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Fitness for busy lifestyles

Everyone knows that making time for exercise is important, but it can be hard to get going when life doesn’t stand still. How can we stay fit when we’re working long hours or looking after young children? How can you prep for the next big race when you’re struggling to fit in a few hours of training each week?

Not to worry – there’s plenty of research to show that even shorter workouts can have lasting health benefits. Read our guide below to find some easy ways to squeeze more exercise into your routine.

Small steps


First, know that you don’t have to spend every weekend doing a 10k, or spend hours at the gym every week. A recent study found that exercising at a moderate to high intensity for just 10 minutes can actually have similar health benefits to longer rounds of exercise. Investing in some basic weights or equipment will mean that you can fit small workouts in at home, and you can even try short HIIT routines or yoga, requiring nothing but a little space and a few spare minutes of time. Use smaller workouts like this between larger ones to keep you motivated and work different muscle sets.

Master the morning


Many people find that they’re too tired to exercise by the time they get home from work, or find that it gets pushed aside by evening commitments. Building fitness into your morning routine can be a solution. Try getting up 30 minutes earlier and using this time to do some light exercise. Beyond just getting some early calorie-burning in, research also shows that exercising at this time can help to control appetite, reduce blood pressure, and improve sleep

Exercising with kids


Kids at any age can be exhausting! But they will also do a lot to keep you on your feet. Think about active things you can do together. There are even family-friendly events you can sign up to, with many even having special courses or reduced distances for children. 

If you have children who are very young, your focus might need to be on just staying active and moving around, rather than trying to a make a gym class – think about how you can walk more during everyday activities, or quick workouts you can do at home when you catch a spare moment, as all these little things add up.

Worktime workouts


Optimise your journey to work by exercising as part of it. Find out if your workplace has showers and try cycling or running in. You could also get off a stop or two earlier to get some walking in. Try using a fitbit or similar device to increase the amount you move in the day. And if you normally eat at your desk – stop! A short walk to a different setting will get the blood pumping and some air in your lungs.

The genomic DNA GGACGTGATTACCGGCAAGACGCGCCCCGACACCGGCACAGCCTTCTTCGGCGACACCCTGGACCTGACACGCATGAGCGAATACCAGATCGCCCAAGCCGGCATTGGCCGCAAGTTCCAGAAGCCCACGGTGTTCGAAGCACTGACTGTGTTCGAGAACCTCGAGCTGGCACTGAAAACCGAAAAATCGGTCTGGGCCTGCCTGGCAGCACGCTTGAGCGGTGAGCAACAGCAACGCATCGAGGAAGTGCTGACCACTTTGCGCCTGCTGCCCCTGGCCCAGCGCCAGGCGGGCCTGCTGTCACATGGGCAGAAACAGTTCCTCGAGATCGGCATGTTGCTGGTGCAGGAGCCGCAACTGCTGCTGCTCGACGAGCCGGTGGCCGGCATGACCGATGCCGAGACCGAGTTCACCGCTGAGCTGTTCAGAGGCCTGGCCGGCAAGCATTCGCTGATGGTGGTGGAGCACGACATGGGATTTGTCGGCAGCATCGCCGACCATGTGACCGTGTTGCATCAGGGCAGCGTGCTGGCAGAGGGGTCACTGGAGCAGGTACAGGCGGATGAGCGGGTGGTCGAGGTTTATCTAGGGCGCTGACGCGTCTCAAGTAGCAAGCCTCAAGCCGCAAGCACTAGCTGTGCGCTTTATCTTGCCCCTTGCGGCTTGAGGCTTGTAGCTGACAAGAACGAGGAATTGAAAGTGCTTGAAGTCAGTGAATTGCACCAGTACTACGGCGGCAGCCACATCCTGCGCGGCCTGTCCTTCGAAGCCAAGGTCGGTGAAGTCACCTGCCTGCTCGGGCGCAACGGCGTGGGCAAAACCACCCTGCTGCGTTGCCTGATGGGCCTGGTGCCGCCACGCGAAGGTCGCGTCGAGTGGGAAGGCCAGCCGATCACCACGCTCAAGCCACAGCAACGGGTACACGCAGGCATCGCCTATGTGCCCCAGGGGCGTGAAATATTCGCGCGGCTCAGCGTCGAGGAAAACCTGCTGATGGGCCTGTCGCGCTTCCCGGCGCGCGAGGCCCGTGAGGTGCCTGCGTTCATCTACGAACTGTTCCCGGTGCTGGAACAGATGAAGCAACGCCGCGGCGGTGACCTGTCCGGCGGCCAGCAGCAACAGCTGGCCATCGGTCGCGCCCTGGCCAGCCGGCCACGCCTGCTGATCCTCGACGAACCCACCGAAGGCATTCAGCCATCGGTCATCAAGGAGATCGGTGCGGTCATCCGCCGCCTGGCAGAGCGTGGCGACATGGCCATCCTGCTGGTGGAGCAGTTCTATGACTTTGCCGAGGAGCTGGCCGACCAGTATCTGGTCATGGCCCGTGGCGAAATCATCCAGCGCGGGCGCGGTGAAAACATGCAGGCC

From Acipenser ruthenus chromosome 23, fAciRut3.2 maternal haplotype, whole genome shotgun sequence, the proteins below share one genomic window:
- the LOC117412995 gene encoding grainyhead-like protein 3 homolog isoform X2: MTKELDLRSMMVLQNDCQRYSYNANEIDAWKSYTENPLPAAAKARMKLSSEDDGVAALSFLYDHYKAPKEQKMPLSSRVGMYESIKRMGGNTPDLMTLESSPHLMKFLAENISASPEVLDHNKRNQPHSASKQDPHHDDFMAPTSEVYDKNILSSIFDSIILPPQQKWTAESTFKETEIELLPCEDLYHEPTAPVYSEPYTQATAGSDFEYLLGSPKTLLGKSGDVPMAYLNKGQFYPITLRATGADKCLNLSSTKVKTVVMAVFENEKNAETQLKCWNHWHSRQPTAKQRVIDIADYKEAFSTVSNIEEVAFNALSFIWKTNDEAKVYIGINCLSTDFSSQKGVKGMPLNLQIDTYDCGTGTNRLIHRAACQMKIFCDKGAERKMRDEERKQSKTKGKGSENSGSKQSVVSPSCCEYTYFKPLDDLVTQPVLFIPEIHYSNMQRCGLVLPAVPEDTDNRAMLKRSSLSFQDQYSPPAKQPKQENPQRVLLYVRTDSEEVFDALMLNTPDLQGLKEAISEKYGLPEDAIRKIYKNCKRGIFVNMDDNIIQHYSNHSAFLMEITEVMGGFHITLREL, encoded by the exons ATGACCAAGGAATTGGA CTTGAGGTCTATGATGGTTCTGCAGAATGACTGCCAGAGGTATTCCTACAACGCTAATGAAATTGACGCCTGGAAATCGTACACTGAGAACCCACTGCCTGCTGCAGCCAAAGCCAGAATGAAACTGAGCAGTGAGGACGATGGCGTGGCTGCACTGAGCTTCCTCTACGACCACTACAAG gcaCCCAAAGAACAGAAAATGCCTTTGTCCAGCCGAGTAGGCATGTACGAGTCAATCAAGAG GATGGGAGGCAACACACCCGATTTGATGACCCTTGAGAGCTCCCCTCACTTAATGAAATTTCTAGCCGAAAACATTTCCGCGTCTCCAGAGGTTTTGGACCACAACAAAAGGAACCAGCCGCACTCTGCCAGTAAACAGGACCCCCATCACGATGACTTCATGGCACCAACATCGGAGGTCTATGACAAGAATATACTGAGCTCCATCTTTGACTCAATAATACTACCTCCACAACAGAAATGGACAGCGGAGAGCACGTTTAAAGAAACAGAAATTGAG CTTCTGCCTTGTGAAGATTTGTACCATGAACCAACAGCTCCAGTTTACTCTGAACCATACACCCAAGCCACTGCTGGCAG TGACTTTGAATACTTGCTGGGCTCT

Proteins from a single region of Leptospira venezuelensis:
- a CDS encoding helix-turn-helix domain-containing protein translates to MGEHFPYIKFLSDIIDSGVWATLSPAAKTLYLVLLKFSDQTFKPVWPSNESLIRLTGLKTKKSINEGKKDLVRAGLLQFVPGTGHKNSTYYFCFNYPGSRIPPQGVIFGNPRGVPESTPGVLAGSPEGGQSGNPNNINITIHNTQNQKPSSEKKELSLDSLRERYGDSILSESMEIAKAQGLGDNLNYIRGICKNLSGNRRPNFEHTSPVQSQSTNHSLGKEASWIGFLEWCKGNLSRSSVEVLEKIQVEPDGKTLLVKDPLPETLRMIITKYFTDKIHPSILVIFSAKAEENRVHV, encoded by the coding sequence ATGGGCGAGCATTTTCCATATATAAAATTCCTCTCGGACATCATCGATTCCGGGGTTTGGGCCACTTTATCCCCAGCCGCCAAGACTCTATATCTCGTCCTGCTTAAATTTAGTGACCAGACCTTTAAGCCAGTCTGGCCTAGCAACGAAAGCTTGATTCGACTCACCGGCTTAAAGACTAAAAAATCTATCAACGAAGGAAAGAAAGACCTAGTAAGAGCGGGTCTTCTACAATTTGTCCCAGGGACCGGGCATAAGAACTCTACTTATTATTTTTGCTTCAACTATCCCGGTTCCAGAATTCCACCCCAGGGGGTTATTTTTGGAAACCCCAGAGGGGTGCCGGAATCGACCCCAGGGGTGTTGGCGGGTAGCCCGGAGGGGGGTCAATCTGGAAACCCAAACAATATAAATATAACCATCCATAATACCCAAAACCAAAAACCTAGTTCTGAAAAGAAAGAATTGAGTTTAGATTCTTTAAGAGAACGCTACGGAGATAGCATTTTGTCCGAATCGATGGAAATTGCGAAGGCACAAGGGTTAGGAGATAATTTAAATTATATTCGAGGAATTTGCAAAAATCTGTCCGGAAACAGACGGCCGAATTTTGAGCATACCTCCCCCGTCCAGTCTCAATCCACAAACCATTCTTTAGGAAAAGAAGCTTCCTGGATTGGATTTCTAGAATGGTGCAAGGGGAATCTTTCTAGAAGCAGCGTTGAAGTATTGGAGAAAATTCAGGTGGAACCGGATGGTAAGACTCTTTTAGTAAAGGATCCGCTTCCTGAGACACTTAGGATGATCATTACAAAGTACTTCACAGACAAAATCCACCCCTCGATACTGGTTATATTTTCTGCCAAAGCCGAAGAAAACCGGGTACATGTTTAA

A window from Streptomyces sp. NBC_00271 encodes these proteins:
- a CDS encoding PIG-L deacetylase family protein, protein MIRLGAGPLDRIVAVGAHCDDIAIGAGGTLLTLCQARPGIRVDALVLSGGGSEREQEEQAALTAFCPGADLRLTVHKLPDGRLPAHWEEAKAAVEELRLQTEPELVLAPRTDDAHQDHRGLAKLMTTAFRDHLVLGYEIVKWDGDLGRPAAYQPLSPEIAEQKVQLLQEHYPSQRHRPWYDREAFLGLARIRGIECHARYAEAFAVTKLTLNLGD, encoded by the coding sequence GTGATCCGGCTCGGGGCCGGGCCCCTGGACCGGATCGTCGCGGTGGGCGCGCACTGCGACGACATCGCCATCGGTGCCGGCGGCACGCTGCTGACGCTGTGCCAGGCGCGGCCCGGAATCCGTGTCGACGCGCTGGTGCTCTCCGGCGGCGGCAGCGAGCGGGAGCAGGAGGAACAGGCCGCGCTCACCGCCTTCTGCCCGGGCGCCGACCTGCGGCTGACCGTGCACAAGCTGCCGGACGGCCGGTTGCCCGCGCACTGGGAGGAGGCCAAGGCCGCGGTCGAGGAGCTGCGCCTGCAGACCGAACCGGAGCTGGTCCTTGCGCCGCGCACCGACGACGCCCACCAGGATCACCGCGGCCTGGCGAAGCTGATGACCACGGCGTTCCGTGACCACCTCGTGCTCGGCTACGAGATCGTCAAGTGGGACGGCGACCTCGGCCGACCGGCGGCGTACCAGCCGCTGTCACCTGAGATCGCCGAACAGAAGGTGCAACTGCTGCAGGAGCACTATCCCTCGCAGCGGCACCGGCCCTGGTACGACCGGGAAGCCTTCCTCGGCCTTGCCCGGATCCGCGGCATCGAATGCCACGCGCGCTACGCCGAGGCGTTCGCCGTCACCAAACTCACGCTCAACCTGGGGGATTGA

You can also optimise your lunch break by booking classes nearby. For worktime workouts, preparation is key: pack your kit and prep your lunch the night before to make sure you follow-through on your commitments.

HIIT training


High intensity interval training or HIIT, which involves short explosive bursts of heavy exercise followed by rest periods, is a great way to get maximum results in minimal time, with a typical 10-30 minute class providing around double the benefits of moderate exercise. You can choose to attend a class, or perform a short routine at home.

If the thought of 30 minutes of high-intensity exercise sounds too terrifying, you could also try VIIT (Variable Intensity Interval Training), which mixes up high and low intensity exercises for a complete body workout.

Have a goal


When you’re juggling activities, it’s easy for exercise to get bumped down the list. Signing up to a race event can help you to prioritise exercise and keep your motivation high – especially for larger distances that require regular training as preparation, such as half-marathons, or marathons. Signing up with a friend or partner can also help to keep you motivated to keep training – so find someone with similar goals.

We hope these tips have helped you to think about how you can fit more exercise into your busy lifestyle. Looking to set a new goal to keep your motivation going? Check out activity.me to find something new.